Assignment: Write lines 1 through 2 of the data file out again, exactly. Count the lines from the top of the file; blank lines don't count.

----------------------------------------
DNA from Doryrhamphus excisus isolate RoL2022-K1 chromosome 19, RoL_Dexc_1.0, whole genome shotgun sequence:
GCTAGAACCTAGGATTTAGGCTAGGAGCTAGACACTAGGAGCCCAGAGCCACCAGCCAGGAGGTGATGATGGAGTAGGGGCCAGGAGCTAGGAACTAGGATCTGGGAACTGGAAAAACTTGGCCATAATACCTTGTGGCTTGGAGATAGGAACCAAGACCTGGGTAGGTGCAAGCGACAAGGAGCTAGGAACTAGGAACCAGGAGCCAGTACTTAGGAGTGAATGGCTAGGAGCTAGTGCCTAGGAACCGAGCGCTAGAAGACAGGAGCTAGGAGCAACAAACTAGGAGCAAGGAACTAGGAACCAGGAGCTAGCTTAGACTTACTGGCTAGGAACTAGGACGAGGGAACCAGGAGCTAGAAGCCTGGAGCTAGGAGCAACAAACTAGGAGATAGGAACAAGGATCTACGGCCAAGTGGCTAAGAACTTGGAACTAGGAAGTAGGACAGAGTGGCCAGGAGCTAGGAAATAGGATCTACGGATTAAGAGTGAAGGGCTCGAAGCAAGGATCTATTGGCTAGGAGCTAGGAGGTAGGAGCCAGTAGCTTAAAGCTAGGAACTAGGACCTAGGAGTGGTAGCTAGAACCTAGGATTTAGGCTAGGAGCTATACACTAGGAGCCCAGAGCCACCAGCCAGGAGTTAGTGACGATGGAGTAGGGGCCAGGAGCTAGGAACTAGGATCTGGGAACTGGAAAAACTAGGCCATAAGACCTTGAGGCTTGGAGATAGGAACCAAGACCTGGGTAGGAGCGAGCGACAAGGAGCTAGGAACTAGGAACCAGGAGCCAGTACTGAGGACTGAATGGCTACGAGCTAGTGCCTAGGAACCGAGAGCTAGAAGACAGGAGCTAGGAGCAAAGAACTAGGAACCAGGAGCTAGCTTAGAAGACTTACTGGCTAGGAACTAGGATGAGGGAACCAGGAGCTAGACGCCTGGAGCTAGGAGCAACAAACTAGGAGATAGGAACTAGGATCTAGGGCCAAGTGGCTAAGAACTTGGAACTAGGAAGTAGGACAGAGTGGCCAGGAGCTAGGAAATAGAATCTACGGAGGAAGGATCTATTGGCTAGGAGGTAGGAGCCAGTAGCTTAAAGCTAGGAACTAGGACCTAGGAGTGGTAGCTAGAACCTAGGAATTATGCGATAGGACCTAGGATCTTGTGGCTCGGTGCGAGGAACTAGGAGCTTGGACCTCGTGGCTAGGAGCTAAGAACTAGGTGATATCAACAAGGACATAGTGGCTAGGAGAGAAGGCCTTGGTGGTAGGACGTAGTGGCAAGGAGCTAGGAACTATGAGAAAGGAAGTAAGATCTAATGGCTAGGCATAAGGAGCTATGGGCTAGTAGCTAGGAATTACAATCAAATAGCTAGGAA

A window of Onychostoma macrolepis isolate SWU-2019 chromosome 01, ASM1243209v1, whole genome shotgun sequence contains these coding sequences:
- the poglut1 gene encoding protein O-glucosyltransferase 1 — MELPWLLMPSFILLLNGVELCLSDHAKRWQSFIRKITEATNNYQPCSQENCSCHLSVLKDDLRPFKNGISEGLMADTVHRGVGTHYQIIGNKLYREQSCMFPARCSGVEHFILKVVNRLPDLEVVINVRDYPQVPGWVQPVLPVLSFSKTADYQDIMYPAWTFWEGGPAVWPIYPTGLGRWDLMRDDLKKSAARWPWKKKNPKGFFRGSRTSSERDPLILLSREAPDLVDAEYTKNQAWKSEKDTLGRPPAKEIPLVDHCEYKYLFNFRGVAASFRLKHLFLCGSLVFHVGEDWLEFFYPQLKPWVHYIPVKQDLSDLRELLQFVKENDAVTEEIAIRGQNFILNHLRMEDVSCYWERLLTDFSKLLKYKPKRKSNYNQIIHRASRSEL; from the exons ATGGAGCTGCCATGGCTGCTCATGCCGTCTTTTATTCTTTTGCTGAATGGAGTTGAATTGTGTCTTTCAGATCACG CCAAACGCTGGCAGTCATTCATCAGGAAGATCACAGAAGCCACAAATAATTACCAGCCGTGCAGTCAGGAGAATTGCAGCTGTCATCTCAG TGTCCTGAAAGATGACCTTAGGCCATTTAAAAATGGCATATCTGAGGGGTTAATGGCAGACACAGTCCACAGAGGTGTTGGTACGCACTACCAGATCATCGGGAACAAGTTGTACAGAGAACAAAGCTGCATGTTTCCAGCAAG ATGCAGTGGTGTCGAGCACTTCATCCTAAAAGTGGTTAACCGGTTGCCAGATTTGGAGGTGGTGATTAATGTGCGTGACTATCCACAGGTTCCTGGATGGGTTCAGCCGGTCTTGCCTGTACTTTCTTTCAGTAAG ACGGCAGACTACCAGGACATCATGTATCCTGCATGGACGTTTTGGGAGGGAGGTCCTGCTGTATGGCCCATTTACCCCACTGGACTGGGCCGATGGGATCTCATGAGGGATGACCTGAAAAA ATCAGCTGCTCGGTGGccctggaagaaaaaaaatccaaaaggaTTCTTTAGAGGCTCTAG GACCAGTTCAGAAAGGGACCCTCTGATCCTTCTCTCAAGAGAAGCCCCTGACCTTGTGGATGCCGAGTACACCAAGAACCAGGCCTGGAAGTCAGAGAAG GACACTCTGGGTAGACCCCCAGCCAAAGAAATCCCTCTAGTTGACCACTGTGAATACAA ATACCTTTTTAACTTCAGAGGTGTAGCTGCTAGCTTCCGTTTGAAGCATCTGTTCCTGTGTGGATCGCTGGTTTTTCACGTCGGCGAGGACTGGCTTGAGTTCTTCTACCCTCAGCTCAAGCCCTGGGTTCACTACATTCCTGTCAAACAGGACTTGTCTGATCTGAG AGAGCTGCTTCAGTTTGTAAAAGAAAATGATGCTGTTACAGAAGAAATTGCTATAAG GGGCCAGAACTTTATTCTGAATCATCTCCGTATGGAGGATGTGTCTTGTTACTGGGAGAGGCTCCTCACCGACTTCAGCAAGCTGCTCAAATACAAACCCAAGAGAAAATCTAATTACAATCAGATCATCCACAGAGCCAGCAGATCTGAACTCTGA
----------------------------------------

DNA from Doryrhamphus excisus isolate RoL2022-K1 chromosome 19, RoL_Dexc_1.0, whole genome shotgun sequence:
GCTAGAACCTAGGATTTAGGCTAGGAGCTAGACACTAGGAGCCCAGAGCCACCAGCCAGGAGGTGATGATGGAGTAGGGGCCAGGAGCTAGGAACTAGGATCTGGGAACTGGAAAAACTTGGCCATAATACCTTGTGGCTTGGAGATAGGAACCAAGACCTGGGTAGGTGCAAGCGACAAGGAGCTAGGAACTAGGAACCAGGAGCCAGTACTTAGGAGTGAATGGCTAGGAGCTAGTGCCTAGGAACCGAGCGCTAGAAGACAGGAGCTAGGAGCAACAAACTAGGAGCAAGGAACTAGGAACCAGGAGCTAGCTTAGACTTACTGGCTAGGAACTAGGACGAGGGAACCAGGAGCTAGAAGCCTGGAGCTAGGAGCAACAAACTAGGAGATAGGAACAAGGATCTACGGCCAAGTGGCTAAGAACTTGGAACTAGGAAGTAGGACAGAGTGGCCAGGAGCTAGGAAATAGGATCTACGGATTAAGAGTGAAGGGCTCGAAGCAAGGATCTATTGGCTAGGAGCTAGGAGGTAGGAGCCAGTAGCTTAAAGCTAGGAACTAGGACCTAGGAGTGGTAGCTAGAACCTAGGATTTAGGCTAGGAGCTATACACTAGGAGCCCAGAGCCACCAGCCAGGAGTTAGTGACGATGGAGTAGGGGCCAGGAGCTAGGAACTAGGATCTGGGAACTGGAAAAACTAGGCCATAAGACCTTGAGGCTTGGAGATAGGAACCAAGACCTGGGTAGGAGCGAGCGACAAGGAGCTAGGAACTAGGAACCAGGAGCCAGTACTGAGGACTGAATGGCTACGAGCTAGTGCCTAGGAACCGAGAGCTAGAAGACAGGAGCTAGGAGCAAAGAACTAGGAACCAGGAGCTAGCTTAGAAGACTTACTGGCTAGGAACTAGGATGAGGGAACCAGGAGCTAGACGCCTGGAGCTAGGAGCAACAAACTAGGAGATAGGAACTAGGATCTAGGGCCAAGTGGCTAAGAACTTGGAACTAGGAAGTAGGACAGAGTGGCCAGGAGCTAGGAAATAGAATCTACGGAGGAAGGATCTATTGGCTAGGAGGTAGGAGCCAGTAGCTTAAAGCTAGGAACTAGGACCTAGGAGTGGTAGCTAGAACCTAGGAATTATGCGATAGGACCTAGGATCTTGTGGCTCGGTGCGAGGAACTAGGAGCTTGGACCTCGTGGCTAGGAGCTAAGAACTAGGTGATATCAACAAGGACATAGTGGCTAGGAGAGAAGGCCTTGGTGGTAGGACGTAGTGGCAAGGAGCTAGGAACTATGAGAAAGGAAGTAAGATCTAATGGCTAGGCATAAGGAGCTATGGGCTAGTAGCTAGGAATTACAATCAAATAGCTAGGAA